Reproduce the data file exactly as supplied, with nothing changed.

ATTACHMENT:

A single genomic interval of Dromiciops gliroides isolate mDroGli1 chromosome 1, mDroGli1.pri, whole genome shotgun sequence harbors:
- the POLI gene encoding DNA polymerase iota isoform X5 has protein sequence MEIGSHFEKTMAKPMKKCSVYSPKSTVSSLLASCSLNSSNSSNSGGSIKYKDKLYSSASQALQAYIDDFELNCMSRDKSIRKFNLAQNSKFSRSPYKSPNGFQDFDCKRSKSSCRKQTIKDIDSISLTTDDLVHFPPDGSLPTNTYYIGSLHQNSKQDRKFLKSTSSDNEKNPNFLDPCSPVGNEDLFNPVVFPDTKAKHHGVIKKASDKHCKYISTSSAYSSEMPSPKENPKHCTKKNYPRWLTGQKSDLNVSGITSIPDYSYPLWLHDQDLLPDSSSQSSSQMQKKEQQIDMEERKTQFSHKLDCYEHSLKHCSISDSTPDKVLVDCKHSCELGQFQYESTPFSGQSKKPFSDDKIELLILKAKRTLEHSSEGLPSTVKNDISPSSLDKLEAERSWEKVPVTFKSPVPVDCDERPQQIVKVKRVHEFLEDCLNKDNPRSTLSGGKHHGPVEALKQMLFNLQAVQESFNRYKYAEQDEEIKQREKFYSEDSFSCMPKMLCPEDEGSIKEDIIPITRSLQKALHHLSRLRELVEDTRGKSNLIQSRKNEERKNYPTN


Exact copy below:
A single genomic interval of Dromiciops gliroides isolate mDroGli1 chromosome 1, mDroGli1.pri, whole genome shotgun sequence harbors:
- the POLI gene encoding DNA polymerase iota isoform X5 has protein sequence MEIGSHFEKTMAKPMKKCSVYSPKSTVSSLLASCSLNSSNSSNSGGSIKYKDKLYSSASQALQAYIDDFELNCMSRDKSIRKFNLAQNSKFSRSPYKSPNGFQDFDCKRSKSSCRKQTIKDIDSISLTTDDLVHFPPDGSLPTNTYYIGSLHQNSKQDRKFLKSTSSDNEKNPNFLDPCSPVGNEDLFNPVVFPDTKAKHHGVIKKASDKHCKYISTSSAYSSEMPSPKENPKHCTKKNYPRWLTGQKSDLNVSGITSIPDYSYPLWLHDQDLLPDSSSQSSSQMQKKEQQIDMEERKTQFSHKLDCYEHSLKHCSISDSTPDKVLVDCKHSCELGQFQYESTPFSGQSKKPFSDDKIELLILKAKRTLEHSSEGLPSTVKNDISPSSLDKLEAERSWEKVPVTFKSPVPVDCDERPQQIVKVKRVHEFLEDCLNKDNPRSTLSGGKHHGPVEALKQMLFNLQAVQESFNRYKYAEQDEEIKQREKFYSEDSFSCMPKMLCPEDEGSIKEDIIPITRSLQKALHHLSRLRELVEDTRGKSNLIQSRKNEERKNYPTN